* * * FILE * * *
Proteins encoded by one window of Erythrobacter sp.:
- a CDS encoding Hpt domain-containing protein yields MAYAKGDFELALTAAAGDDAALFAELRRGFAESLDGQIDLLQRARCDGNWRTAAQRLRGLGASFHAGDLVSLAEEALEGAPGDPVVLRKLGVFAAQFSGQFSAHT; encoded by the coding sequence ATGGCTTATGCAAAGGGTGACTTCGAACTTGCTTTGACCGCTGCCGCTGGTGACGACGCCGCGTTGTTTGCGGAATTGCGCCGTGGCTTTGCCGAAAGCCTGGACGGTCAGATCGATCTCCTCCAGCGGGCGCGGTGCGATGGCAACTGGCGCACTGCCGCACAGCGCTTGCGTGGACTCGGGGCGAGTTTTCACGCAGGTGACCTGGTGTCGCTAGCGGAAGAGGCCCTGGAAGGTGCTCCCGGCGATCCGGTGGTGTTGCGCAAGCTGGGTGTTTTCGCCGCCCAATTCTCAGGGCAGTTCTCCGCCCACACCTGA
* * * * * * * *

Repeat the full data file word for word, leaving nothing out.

Proteins encoded by one window of Erythrobacter sp.:
- a CDS encoding Hpt domain-containing protein yields MAYAKGDFELALTAAAGDDAALFAELRRGFAESLDGQIDLLQRARCDGNWRTAAQRLRGLGASFHAGDLVSLAEEALEGAPGDPVVLRKLGVFAAQFSGQFSAHT; encoded by the coding sequence ATGGCTTATGCAAAGGGTGACTTCGAACTTGCTTTGACCGCTGCCGCTGGTGACGACGCCGCGTTGTTTGCGGAATTGCGCCGTGGCTTTGCCGAAAGCCTGGACGGTCAGATCGATCTCCTCCAGCGGGCGCGGTGCGATGGCAACTGGCGCACTGCCGCACAGCGCTTGCGTGGACTCGGGGCGAGTTTTCACGCAGGTGACCTGGTGTCGCTAGCGGAAGAGGCCCTGGAAGGTGCTCCCGGCGATCCGGTGGTGTTGCGCAAGCTGGGTGTTTTCGCCGCCCAATTCTCAGGGCAGTTCTCCGCCCACACCTGA